I'd like to thank Charles Curley and (obviously) Linux Journal for writing the “Emacs: the Free Software IDE” article in the June 2002 issue. I've been using XEmacs for four years for my programming projects, and Charles' article opened my eyes to a bunch of options I wasn't even aware of. I guess I'll be spending the next couple of weeks (or months) going through the Emacs documentation to see what else is lurking in the 20MB of source code. Thank you LJ for publishing such an informative (and well-written) article.
—Robert James Kaes
It's great that you can afford to spend an entire page on humor, even though it's not the April issue. And it's even that dry, sarcastic humor that you usually find only in British publications. I'm referring, of course, to the Compaq ad parody on page 51 of your June 2002 issue, where they brag about being such an early adopter of Linux when “their” employee, a Mr. Jon “maddog” Hall, ported Linux to “their” Alpha system. And how “they” funded and otherwise supported Linus as early as 1994.
As a matter of fact, wasn't Mr. Hall employed by DEC in 1994, when he ported Linux and helped to get funding for Linus to support the Alpha architecture? In 1994, wasn't Compaq, as well as Dell and all the other major OEMs, claiming that no one wanted a Linux system?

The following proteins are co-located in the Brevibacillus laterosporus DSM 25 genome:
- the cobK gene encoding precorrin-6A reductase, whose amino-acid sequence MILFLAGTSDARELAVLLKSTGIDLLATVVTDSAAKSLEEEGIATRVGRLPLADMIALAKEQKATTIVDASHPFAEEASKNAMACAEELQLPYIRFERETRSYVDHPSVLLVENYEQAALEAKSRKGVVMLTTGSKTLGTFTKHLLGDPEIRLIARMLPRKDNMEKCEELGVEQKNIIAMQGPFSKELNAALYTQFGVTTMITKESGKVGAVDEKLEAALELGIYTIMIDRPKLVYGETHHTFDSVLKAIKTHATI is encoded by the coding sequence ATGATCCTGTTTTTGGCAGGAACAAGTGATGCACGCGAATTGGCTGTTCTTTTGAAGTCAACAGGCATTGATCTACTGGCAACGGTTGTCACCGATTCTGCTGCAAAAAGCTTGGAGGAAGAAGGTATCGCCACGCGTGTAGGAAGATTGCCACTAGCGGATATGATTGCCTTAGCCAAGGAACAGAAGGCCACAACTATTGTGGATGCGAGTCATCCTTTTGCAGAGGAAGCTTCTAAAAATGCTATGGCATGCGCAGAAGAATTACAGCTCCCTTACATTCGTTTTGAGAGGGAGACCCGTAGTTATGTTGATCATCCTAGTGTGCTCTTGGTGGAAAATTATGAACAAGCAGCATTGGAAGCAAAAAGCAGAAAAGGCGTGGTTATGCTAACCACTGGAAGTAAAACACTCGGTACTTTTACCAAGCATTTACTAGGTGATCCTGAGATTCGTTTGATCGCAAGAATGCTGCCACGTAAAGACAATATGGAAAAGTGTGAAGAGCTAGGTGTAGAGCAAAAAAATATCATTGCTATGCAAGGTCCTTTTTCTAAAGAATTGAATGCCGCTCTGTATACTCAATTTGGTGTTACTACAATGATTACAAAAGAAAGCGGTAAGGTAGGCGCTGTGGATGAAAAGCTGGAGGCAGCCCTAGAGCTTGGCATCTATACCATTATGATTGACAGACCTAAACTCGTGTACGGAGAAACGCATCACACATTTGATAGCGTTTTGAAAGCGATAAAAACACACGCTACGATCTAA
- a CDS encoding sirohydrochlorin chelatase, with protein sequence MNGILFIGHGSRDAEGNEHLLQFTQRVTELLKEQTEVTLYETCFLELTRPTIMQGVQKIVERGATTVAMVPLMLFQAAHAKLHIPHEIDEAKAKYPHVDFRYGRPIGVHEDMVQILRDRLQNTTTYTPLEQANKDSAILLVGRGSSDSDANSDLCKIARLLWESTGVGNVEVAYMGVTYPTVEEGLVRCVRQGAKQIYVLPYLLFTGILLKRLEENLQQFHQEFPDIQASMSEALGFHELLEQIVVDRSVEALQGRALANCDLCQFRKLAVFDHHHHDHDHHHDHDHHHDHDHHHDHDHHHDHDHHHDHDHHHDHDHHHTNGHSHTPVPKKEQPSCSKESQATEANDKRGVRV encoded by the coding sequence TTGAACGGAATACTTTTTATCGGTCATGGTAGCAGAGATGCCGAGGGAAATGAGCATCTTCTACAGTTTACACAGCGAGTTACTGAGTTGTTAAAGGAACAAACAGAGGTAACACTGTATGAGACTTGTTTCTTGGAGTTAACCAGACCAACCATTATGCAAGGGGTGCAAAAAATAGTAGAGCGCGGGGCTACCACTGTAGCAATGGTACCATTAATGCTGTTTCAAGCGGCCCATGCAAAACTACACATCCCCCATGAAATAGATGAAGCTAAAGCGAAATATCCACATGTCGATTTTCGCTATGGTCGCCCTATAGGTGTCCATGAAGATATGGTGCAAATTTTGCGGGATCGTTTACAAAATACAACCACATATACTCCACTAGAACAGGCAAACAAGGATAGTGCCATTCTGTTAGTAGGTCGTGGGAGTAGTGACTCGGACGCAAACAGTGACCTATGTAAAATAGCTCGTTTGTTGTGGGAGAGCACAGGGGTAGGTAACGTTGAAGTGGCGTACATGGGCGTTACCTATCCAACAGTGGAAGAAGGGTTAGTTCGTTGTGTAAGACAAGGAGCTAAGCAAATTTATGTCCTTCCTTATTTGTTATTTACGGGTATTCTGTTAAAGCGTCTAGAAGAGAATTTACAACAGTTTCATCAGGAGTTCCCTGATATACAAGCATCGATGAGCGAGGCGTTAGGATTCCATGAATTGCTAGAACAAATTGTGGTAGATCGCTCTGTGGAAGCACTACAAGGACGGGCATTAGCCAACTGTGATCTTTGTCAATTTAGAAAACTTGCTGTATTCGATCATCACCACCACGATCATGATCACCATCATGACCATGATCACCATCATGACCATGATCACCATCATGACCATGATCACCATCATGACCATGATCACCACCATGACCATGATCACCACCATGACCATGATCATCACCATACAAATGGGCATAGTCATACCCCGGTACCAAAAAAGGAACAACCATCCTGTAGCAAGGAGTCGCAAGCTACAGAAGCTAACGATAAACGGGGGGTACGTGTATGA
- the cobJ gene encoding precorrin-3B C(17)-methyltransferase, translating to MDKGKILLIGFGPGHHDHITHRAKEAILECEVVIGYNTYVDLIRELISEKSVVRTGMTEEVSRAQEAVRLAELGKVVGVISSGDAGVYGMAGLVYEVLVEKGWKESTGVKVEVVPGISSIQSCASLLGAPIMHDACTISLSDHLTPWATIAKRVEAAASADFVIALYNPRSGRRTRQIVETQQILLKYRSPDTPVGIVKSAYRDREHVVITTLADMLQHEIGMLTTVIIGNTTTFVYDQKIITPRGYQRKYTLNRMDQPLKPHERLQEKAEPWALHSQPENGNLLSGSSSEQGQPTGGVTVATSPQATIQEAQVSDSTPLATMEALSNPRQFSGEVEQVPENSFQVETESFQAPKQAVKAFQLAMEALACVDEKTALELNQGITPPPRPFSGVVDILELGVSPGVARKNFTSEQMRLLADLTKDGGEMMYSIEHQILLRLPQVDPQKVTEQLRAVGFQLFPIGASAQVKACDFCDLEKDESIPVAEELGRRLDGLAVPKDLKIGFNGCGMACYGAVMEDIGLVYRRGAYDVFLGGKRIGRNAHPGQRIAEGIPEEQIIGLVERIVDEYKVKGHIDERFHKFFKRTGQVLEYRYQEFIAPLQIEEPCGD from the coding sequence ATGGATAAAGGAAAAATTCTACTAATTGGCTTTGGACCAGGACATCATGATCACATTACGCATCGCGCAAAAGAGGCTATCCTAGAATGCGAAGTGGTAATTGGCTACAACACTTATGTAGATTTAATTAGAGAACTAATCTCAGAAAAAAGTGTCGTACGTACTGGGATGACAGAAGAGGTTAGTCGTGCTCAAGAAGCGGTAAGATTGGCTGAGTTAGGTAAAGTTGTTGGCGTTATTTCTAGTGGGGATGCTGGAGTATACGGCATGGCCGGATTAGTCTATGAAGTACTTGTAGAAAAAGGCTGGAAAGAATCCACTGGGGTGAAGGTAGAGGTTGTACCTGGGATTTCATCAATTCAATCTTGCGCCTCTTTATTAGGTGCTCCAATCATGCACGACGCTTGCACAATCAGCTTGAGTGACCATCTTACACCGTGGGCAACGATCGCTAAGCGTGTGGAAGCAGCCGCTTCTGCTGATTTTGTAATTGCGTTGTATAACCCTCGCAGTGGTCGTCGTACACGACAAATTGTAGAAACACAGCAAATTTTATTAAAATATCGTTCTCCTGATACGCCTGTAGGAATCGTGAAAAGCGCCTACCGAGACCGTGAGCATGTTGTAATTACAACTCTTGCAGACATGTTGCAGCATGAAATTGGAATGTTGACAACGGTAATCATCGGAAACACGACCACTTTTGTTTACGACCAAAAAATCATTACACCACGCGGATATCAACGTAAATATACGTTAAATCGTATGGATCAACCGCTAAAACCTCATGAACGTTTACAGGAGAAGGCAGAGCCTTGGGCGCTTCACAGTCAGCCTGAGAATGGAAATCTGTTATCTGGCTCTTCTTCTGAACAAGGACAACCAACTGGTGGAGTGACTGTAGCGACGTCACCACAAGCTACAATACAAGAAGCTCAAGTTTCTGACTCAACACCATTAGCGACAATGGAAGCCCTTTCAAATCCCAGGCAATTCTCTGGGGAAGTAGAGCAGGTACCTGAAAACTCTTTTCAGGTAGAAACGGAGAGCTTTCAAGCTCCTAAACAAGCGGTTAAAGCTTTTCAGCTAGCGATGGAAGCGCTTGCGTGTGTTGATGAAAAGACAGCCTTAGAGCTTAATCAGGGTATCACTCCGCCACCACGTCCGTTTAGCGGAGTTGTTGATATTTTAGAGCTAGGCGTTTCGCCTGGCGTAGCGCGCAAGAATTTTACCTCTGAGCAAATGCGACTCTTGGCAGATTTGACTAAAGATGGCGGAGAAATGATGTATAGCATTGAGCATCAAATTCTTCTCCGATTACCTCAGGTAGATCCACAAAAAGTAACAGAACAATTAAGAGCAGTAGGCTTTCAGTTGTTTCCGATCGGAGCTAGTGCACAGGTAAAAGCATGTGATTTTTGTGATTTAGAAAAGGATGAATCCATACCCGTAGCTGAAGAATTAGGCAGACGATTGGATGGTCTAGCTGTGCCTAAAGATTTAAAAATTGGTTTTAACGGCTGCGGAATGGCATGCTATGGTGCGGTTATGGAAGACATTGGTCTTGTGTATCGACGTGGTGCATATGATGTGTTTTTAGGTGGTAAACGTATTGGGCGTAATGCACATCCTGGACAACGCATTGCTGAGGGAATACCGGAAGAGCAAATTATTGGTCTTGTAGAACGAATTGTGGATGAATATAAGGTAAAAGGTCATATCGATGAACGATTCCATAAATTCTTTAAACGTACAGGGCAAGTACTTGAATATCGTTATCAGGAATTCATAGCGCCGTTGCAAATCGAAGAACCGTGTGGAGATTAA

I realize that Compaq now owns all the assets of DEC and that marketing people have no shame, but if this ad is believable, perhaps I should be able to buy a Picasso and then claim that I painted it.
Jon “maddog” Hall replies: Linux Journal was kind enough to allow me to answer your Letter to the Editor.
No one felt worse about the demise of Digital Equipment Corporation and its purchase by Compaq than I did. I had used DEC products since 1969, and it was on a PDP-8 through the use of a DEC training manual that I taught myself assembly language programming. When I was the Department Head of Data Processing at Hartford State Technical College, DEC repaired my PDP-11/70 for free because it had taken them so long to find the problem, and the school had no budget that year for the “time and materials” it would have taken to fix it. Later I learned UNIX and was system administrator to six VAX 11/780 machines at Bell Laboratories.
Through the years I got to know a lot about DEC culture and its commitment to its customers. As part of this commitment I was involved with DECUS, and from the DECUS members (Kurt Reisler, in particular) learned about Linux. Digital Equipment Corporation was more than a company, it was a family.